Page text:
Major oil and gas operators may withdraw from less profitable parts of the North Sea over the next year but that shouldn’t be viewed as a bad move, according to one of the industry’s leading economists.
EY’s Derek Leith, an oil and gas tax specialist, cites the firm’s recent report Capital Confidence Barometer, which showed market activity finally heating back up.
The industry survey found 74% of respondents expected their mergers and acquisition pipeline to increase over the next 12 months. It comes as the North Sea oil and gas industry emerges from one of the gloomiest periods in its lifespan.
Opec-led production cuts have, in the main, brought the oil price back to an equilibrium, Mr Leith said, and this stabilisation helps nurture optimism in the sector. And in turn the economist expects more of the major operators to look to balance their books by “highgrading” their portfolio to developments with a low lifting cost and enough reserves to make it worth their investment.
He said this could lead to more announcements like US major Chevron’s recently revealed plans to market all of its central North Sea assets – “portfolio optimisation”, in industry lingo.
Mr Leith said: “In some instances such rationalisation has been on the cards for some time, but companies were loth to dispose of their assets cheaply when the oil price was low. As the view of the future oil price for both buyer and seller converges, the possibility for deals that have been contemplated for some time will convert into reality. What this means for the UKCS is we can expect a series of transactions over the next couple of years, which will see some of the most well-known groups who have invested in the basin withdraw as they focus on only the largest fields and prospects either in the UKCS or more likely elsewhere.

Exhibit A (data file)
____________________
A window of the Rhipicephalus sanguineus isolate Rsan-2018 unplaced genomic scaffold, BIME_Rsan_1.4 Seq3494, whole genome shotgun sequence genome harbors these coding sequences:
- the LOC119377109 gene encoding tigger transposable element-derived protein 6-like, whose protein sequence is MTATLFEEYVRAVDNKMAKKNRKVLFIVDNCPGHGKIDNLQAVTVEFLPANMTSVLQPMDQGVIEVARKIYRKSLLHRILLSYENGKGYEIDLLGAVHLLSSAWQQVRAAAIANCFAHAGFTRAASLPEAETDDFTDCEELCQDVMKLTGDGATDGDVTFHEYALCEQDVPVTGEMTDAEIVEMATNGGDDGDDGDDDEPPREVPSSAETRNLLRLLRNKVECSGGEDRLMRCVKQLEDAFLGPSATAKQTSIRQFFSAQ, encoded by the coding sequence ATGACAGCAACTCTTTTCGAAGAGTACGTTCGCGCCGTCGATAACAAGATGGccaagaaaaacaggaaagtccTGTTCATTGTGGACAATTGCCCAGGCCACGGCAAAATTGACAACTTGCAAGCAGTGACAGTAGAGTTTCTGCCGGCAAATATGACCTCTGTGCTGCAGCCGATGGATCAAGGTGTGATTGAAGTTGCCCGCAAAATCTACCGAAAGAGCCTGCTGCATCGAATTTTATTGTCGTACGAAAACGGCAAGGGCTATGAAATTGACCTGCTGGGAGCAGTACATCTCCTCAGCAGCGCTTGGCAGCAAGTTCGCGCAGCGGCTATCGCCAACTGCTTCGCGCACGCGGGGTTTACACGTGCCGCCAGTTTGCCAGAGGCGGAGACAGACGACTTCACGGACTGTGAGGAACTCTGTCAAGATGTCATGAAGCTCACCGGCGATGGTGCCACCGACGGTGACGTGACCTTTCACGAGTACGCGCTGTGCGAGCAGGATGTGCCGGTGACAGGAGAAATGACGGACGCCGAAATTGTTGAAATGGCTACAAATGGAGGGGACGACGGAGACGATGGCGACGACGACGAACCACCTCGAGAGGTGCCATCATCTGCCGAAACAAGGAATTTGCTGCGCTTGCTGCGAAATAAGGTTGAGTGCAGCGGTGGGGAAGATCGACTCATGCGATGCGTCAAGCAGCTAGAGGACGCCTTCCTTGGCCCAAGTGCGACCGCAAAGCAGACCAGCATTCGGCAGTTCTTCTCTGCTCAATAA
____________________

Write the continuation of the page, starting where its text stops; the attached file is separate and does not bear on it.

“Such a change will be seen by some negatively but actually these fields passing into the hands of new owners is much more likely to lead to new investment, an extension in production life, and the development of smaller fields ancillary to existing infrastructure.”
There may also be the added bonus of a “consolidator” emerging from the new investors, taking on these offloaded assets. He added: “The current multitude of different operators in the UKCS makes lasting cost reduction and operational efficiency more difficult than a smaller number of players with greater scale. The scaling back or exit of the groups who have invested in the UKCS should be embraced, as it offers the chance to improve the basin’s international competitiveness and fresh opportunities for the next generation of our industry’s workforce.”
This, he said, could create that scale and opportunity to deliver a new operational model which would help maximise the exploration of the UK’s natural resources – a much needed game-changer.